The legacy of the XXth century : the South confronted with the new globalisation

1. During the post World War II period, which I call the “Bandung period” (1955-1975) the States of the Third World had instituted policies of (real or potential) autocentric development, almost exclusively on a national scale, precisely in an effort to reduce world polarisation, to “catch up”. The result of the uneven success of these policies was to produce a contemporary Third world composed of countries very different from each other. Today we can distinguish the following three groups :

(1) The capitalist countries of East Asia (Korea, Taiwan and Singapore) but also, behind them, other countries of Southeast Asia (first of all, Malaysia and Thailand), like China, in which growth rates have risen, while in almost all the rest of the world they were sinking. Looking beyond the crisis that has gripped them since 1997, we must henceforth count these countries among the active competitors in world markets for industrial products. This economic dynamism has generally been accompanied by a lesser aggravation of social imbalances (a point that we need to discuss case by case, making finer distinctions), by a lesser vulnerability (because of the intensification of intra-regional relations in East Asia, similar to that in the European Union), and by effective State intervention (the State retaining a determining role in the implementation of national strategies of development, even when they are open to the outside).

(2) The countries of Latin America and India, which possess equally great industrial capacities. But regional integration is less marked there (20 % for Latin America). State interventions are less consistent. And the widening of inequalities, which in these regions are already enormous, is all the more tragic because growth rates remain modest.

(3) The countries of Africa and the Arab and Islamic worlds, which on the whole have remained locked into an outdated international division of labour. They are still exporters of primary products, either because they have not entered the industrial era or because their industries are fragile, vulnerable, and non-competitive. Here social imbalances take the form chiefly of an expansion of the destitute and excluded masses. Not the least sign of progress in regional (intra-African or intra-Arab) integration. Growth almost non-existent. Even though the group includes “rich” countries (oil exporters with small populations) as well as poor or very poor countries, not one of them is an active agent that participates in shaping the world system. In this sense they really are completely marginalized. These countries might be analysed in terms of three alleged models of development (based on the export of agricultural products, on mining, or on income from oil) and of the different social hegemonies that emerged from national liberation. We would then see clearly that the “development” in question was hardly more than an attempt to join in the global expansion of the capitalism of the time and that, under these conditions, the appropriateness of the term is doubtful, to say the least.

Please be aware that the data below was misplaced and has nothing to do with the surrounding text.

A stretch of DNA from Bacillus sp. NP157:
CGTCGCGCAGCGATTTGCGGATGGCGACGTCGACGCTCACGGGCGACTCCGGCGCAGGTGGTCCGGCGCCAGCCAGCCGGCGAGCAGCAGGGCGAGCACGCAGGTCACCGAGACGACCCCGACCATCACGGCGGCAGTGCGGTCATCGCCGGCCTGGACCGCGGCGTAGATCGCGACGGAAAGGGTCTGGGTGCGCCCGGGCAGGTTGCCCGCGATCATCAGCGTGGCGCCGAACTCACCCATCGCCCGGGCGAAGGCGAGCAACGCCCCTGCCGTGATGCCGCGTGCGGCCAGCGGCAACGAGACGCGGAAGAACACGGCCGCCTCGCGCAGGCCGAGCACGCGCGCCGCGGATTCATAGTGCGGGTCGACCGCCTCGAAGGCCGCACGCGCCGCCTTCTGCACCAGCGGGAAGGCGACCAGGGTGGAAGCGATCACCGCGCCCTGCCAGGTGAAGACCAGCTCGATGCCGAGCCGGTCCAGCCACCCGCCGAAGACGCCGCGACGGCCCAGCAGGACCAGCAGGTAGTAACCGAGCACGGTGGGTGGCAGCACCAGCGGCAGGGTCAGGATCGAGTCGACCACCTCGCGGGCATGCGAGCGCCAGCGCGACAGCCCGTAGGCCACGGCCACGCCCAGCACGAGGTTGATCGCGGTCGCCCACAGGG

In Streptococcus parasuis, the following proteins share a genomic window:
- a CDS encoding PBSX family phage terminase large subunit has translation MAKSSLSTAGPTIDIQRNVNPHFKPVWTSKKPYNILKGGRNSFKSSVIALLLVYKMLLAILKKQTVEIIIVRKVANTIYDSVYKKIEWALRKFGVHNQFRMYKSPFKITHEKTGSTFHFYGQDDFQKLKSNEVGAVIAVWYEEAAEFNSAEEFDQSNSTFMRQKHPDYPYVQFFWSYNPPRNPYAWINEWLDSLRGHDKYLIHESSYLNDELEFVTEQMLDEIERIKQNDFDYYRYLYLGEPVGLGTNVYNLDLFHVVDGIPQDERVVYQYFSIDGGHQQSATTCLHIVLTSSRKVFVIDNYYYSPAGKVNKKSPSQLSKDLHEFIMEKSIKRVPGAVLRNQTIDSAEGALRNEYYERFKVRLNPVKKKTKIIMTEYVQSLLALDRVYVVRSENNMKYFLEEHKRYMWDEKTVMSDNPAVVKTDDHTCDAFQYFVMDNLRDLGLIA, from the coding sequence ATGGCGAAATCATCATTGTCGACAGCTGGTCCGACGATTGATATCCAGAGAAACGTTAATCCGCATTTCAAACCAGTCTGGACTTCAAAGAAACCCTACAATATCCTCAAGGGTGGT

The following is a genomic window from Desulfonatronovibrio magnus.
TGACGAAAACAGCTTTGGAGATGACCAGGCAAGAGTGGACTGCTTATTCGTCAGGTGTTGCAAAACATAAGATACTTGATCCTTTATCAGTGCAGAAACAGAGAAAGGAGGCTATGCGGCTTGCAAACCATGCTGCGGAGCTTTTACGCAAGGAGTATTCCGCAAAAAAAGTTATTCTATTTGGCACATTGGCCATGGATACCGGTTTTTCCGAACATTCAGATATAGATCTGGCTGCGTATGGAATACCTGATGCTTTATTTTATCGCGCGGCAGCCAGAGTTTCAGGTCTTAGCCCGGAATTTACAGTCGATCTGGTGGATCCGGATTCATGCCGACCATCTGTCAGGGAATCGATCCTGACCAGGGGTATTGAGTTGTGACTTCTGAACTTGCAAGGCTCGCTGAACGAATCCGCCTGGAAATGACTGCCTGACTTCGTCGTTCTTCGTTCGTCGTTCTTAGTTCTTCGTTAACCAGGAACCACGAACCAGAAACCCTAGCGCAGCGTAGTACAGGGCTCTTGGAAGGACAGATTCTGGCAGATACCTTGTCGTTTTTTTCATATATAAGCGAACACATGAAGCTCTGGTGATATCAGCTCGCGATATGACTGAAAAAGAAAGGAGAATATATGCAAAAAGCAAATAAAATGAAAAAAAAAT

The competitiveness of their industrial production is not the only difference that separates the active peripheries from the marginalized ones. There is also a political difference. The political powers in the active peripheries, and behind them the society as a whole (for all its social contradictions), have a project and a strategy for carrying it out. That is plainly the case of China, Korea and to a lesser degree, India, certain countries of Southeast Asia, and a few Latin American countries. These national projects are confronting those of globally dominant imperialism, and the result of this confrontation will shape the world of tomorrow. The marginalized peripheries, on the other hand, have neither their own project (even when a rhetoric like that of political Islam claims that they do) nor their own strategy. It is the imperialist circles that “think for them” and that have the exclusive initiative for “projects” concerning these regions (like the association of the EEC and the ACPs countries of Africa, the Caribbean and the Pacific, the “Middle East” project of the United States and Israel, and the vague Mediterranean projects of Europe), which are not in fact opposed by any locally initiated project. These countries are therefore passive subjects of globalisation. The increasing differentiation between these groups of countries has exploded the concept of the “Third World” and put an end to the united front strategies of the Bandung era (1955-1975).